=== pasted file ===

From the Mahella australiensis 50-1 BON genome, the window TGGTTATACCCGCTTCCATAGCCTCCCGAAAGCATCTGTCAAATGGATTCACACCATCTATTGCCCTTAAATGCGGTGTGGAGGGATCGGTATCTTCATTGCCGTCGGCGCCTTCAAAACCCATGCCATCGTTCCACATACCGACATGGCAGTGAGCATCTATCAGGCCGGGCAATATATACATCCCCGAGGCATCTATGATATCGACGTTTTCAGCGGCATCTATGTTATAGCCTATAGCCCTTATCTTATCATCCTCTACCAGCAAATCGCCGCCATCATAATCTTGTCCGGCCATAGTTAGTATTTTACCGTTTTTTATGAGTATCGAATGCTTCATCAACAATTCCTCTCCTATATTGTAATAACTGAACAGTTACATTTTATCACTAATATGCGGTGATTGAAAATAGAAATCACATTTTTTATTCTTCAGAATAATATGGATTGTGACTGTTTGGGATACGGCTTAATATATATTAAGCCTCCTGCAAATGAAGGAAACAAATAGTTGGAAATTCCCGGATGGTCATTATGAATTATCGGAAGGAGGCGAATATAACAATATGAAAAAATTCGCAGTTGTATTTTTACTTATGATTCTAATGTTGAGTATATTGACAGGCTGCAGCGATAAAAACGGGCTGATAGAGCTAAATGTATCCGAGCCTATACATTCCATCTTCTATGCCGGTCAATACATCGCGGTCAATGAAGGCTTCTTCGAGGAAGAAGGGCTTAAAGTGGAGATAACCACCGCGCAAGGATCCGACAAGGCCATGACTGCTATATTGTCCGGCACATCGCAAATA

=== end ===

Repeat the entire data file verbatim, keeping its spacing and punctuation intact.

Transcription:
From the Mahella australiensis 50-1 BON genome, the window TGGTTATACCCGCTTCCATAGCCTCCCGAAAGCATCTGTCAAATGGATTCACACCATCTATTGCCCTTAAATGCGGTGTGGAGGGATCGGTATCTTCATTGCCGTCGGCGCCTTCAAAACCCATGCCATCGTTCCACATACCGACATGGCAGTGAGCATCTATCAGGCCGGGCAATATATACATCCCCGAGGCATCTATGATATCGACGTTTTCAGCGGCATCTATGTTATAGCCTATAGCCCTTATCTTATCATCCTCTACCAGCAAATCGCCGCCATCATAATCTTGTCCGGCCATAGTTAGTATTTTACCGTTTTTTATGAGTATCGAATGCTTCATCAACAATTCCTCTCCTATATTGTAATAACTGAACAGTTACATTTTATCACTAATATGCGGTGATTGAAAATAGAAATCACATTTTTTATTCTTCAGAATAATATGGATTGTGACTGTTTGGGATACGGCTTAATATATATTAAGCCTCCTGCAAATGAAGGAAACAAATAGTTGGAAATTCCCGGATGGTCATTATGAATTATCGGAAGGAGGCGAATATAACAATATGAAAAAATTCGCAGTTGTATTTTTACTTATGATTCTAATGTTGAGTATATTGACAGGCTGCAGCGATAAAAACGGGCTGATAGAGCTAAATGTATCCGAGCCTATACATTCCATCTTCTATGCCGGTCAATACATCGCGGTCAATGAAGGCTTCTTCGAGGAAGAAGGGCTTAAAGTGGAGATAACCACCGCGCAAGGATCCGACAAGGCCATGACTGCTATATTGTCCGGCACATCGCAAATA